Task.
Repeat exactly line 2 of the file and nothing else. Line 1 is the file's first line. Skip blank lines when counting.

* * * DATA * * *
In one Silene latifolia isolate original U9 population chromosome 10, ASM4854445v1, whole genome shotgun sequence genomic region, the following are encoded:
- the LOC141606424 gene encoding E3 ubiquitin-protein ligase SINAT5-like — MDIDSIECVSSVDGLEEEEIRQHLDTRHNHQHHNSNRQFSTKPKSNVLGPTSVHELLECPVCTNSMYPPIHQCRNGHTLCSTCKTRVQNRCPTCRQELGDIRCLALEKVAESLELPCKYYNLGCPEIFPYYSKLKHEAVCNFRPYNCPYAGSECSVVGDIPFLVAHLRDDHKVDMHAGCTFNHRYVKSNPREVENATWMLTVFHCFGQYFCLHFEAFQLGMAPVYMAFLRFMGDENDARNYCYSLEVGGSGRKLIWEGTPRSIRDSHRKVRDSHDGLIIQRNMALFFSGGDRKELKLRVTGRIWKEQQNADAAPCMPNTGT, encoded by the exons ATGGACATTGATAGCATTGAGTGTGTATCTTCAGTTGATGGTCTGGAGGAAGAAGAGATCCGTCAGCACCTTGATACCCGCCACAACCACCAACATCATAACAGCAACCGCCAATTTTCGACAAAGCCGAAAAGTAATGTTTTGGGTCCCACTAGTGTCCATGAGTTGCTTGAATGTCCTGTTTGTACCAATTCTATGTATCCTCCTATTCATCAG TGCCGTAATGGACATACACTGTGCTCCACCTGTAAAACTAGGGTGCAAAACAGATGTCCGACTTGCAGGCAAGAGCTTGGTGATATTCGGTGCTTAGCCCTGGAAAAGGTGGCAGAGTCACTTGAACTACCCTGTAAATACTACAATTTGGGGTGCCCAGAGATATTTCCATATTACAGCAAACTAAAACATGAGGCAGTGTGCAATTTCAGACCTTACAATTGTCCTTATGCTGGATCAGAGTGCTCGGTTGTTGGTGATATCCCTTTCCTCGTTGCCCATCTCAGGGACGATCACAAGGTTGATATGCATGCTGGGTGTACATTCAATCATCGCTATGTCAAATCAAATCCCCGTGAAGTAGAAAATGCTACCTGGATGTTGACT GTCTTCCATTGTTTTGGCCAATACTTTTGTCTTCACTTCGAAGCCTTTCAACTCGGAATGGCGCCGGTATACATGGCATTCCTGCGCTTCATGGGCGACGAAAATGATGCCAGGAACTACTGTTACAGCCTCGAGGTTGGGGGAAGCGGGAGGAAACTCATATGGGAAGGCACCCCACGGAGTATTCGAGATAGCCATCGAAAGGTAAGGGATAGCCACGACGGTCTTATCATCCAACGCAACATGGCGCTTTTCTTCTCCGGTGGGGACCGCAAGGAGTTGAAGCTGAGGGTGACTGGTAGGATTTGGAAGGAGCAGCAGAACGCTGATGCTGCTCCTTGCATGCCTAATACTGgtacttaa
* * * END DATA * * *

- the LOC141606424 gene encoding E3 ubiquitin-protein ligase SINAT5-like — MDIDSIECVSSVDGLEEEEIRQHLDTRHNHQHHNSNRQFSTKPKSNVLGPTSVHELLECPVCTNSMYPPIHQCRNGHTLCSTCKTRVQNRCPTCRQELGDIRCLALEKVAESLELPCKYYNLGCPEIFPYYSKLKHEAVCNFRPYNCPYAGSECSVVGDIPFLVAHLRDDHKVDMHAGCTFNHRYVKSNPREVENATWMLTVFHCFGQYFCLHFEAFQLGMAPVYMAFLRFMGDENDARNYCYSLEVGGSGRKLIWEGTPRSIRDSHRKVRDSHDGLIIQRNMALFFSGGDRKELKLRVTGRIWKEQQNADAAPCMPNTGT, encoded by the exons ATGGACATTGATAGCATTGAGTGTGTATCTTCAGTTGATGGTCTGGAGGAAGAAGAGATCCGTCAGCACCTTGATACCCGCCACAACCACCAACATCATAACAGCAACCGCCAATTTTCGACAAAGCCGAAAAGTAATGTTTTGGGTCCCACTAGTGTCCATGAGTTGCTTGAATGTCCTGTTTGTACCAATTCTATGTATCCTCCTATTCATCAG TGCCGTAATGGACATACACTGTGCTCCACCTGTAAAACTAGGGTGCAAAACAGATGTCCGACTTGCAGGCAAGAGCTTGGTGATATTCGGTGCTTAGCCCTGGAAAAGGTGGCAGAGTCACTTGAACTACCCTGTAAATACTACAATTTGGGGTGCCCAGAGATATTTCCATATTACAGCAAACTAAAACATGAGGCAGTGTGCAATTTCAGACCTTACAATTGTCCTTATGCTGGATCAGAGTGCTCGGTTGTTGGTGATATCCCTTTCCTCGTTGCCCATCTCAGGGACGATCACAAGGTTGATATGCATGCTGGGTGTACATTCAATCATCGCTATGTCAAATCAAATCCCCGTGAAGTAGAAAATGCTACCTGGATGTTGACT GTCTTCCATTGTTTTGGCCAATACTTTTGTCTTCACTTCGAAGCCTTTCAACTCGGAATGGCGCCGGTATACATGGCATTCCTGCGCTTCATGGGCGACGAAAATGATGCCAGGAACTACTGTTACAGCCTCGAGGTTGGGGGAAGCGGGAGGAAACTCATATGGGAAGGCACCCCACGGAGTATTCGAGATAGCCATCGAAAGGTAAGGGATAGCCACGACGGTCTTATCATCCAACGCAACATGGCGCTTTTCTTCTCCGGTGGGGACCGCAAGGAGTTGAAGCTGAGGGTGACTGGTAGGATTTGGAAGGAGCAGCAGAACGCTGATGCTGCTCCTTGCATGCCTAATACTGgtacttaa